Listening to this disc, it’s clear why the three Brahms violin sonatas are so beloved by violinists: they comprise some of the most beautiful writing committed to manuscript for the instrument. So persuasive is this account by young British violinist Jack Liebeck that it’s hard to tell who is gaining the fullest pleasure – the performer or listener. Which is of course as it should be.

The First Sonata was penned in 1879 when the composer was in his mid-40s. He then waited seven years before composing the final two. All three works are brimming with melodic and rhythmic riches – while the first two sonatas spill over with sun-suffused beauty, the third has noticeably more complex drama and emotion at its base. This does not mean that the first two do not carry profound passages; the First Sonata’s Adagio for instance is one of the most intense movements in Romantic musical literature. It is the favourite of many violinists, and it’s interesting to note that in fact this may have been Brahms’s least favourite. “Play it once”, he told a friend. “More it does not deserve…”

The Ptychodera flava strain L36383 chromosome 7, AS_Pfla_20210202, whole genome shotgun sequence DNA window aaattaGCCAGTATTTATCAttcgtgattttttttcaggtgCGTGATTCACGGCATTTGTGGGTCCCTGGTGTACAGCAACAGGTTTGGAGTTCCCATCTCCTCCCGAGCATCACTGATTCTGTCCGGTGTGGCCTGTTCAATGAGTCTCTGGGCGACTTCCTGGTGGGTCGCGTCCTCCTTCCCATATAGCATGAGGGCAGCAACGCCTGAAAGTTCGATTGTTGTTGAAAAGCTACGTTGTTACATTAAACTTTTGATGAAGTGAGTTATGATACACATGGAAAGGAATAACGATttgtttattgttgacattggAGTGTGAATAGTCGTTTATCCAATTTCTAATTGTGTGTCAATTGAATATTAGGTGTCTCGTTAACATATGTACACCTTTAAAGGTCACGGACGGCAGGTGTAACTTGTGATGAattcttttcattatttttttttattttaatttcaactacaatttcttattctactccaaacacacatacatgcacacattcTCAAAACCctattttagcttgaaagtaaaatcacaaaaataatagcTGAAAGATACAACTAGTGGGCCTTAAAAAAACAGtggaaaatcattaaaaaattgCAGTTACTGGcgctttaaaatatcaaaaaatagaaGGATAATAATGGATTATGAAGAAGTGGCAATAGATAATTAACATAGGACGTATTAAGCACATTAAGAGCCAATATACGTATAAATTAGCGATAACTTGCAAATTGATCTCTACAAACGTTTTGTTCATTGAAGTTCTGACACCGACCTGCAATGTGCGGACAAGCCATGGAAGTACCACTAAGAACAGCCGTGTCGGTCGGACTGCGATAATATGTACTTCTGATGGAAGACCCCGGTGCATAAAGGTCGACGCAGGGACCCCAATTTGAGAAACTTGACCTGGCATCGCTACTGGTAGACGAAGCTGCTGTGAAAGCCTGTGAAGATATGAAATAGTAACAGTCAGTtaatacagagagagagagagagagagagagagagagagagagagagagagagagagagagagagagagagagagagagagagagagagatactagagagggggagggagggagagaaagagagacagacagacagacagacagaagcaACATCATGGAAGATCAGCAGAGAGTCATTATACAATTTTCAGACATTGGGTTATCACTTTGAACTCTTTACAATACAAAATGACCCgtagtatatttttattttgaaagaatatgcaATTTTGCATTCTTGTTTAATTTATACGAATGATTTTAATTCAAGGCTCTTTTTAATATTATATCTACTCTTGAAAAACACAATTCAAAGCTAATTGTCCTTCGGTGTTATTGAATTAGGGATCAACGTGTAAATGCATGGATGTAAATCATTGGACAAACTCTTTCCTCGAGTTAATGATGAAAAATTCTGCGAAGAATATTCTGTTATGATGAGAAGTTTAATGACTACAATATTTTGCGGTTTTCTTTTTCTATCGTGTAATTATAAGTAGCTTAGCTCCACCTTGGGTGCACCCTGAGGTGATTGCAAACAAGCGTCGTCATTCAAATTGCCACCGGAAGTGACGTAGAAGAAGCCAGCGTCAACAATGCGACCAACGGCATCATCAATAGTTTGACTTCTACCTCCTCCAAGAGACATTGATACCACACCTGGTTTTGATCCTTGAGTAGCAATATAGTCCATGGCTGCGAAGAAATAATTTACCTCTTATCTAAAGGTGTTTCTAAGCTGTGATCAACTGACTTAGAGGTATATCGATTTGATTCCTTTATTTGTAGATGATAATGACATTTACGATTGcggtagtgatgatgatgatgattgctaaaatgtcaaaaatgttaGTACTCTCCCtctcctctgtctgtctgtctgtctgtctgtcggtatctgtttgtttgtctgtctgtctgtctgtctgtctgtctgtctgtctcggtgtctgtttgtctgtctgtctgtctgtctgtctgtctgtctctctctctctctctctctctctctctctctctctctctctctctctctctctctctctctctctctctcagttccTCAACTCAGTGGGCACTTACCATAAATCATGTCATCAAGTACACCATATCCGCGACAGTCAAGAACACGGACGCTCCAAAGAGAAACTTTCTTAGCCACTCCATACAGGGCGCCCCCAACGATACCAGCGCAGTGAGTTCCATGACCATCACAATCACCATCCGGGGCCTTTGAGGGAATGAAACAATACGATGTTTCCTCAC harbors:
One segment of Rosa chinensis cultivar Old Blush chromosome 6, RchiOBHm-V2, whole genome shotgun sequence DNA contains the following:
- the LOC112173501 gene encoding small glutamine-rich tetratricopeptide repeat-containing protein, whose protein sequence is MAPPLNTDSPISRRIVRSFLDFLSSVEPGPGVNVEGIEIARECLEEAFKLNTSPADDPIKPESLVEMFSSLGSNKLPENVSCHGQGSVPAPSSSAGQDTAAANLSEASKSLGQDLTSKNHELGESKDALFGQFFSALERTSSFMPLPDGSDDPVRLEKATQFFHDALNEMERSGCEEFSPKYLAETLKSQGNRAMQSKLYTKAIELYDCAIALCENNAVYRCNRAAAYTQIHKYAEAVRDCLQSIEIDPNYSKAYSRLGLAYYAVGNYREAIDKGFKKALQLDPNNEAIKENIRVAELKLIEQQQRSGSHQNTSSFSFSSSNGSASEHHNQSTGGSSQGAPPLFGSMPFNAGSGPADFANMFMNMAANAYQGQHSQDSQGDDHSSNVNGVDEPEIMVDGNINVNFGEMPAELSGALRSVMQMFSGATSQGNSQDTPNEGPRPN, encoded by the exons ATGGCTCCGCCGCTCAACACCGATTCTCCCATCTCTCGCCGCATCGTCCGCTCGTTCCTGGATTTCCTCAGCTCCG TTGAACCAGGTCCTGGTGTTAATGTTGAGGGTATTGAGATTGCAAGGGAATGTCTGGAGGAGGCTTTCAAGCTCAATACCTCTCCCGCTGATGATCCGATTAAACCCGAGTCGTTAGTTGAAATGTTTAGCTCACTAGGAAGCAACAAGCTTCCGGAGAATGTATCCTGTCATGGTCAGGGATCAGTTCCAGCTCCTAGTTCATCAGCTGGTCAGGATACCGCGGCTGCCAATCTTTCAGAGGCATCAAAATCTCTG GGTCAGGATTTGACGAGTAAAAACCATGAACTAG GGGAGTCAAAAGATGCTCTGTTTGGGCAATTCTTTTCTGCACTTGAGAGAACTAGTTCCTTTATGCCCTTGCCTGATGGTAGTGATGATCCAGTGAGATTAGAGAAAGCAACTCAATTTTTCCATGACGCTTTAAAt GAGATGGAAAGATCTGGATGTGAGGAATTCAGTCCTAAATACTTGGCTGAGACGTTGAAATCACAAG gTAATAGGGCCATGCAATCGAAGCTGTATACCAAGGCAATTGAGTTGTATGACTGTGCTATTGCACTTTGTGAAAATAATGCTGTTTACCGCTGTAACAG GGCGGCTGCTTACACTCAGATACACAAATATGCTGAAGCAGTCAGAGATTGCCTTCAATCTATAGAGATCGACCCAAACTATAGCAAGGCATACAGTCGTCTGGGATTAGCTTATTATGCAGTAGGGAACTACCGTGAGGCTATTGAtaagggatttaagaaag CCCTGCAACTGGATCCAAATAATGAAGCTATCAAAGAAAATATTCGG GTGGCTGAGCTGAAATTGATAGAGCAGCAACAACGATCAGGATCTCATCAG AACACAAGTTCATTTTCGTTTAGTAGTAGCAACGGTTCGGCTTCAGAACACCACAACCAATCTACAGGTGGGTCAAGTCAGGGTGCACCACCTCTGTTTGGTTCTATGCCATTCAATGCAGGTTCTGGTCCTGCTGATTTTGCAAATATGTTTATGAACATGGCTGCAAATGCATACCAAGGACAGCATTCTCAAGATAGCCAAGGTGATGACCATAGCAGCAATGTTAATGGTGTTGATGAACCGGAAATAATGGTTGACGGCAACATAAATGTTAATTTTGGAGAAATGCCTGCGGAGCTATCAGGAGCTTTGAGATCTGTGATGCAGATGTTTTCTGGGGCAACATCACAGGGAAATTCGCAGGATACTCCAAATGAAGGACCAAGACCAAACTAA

These works would serve as a perfect introduction to Brahms’s chamber music. They belie the fact that they come from the composer’s maturity; there is an essentially youthful sensibility here, of grace and lightness. Russian pianist Katya Apekisheva is an intensely sympathetic collaborator; this seems a partnership of twin minds. Here is 70 minutes of sublime music brought to us from the very pinnacle of the Romantic movement.

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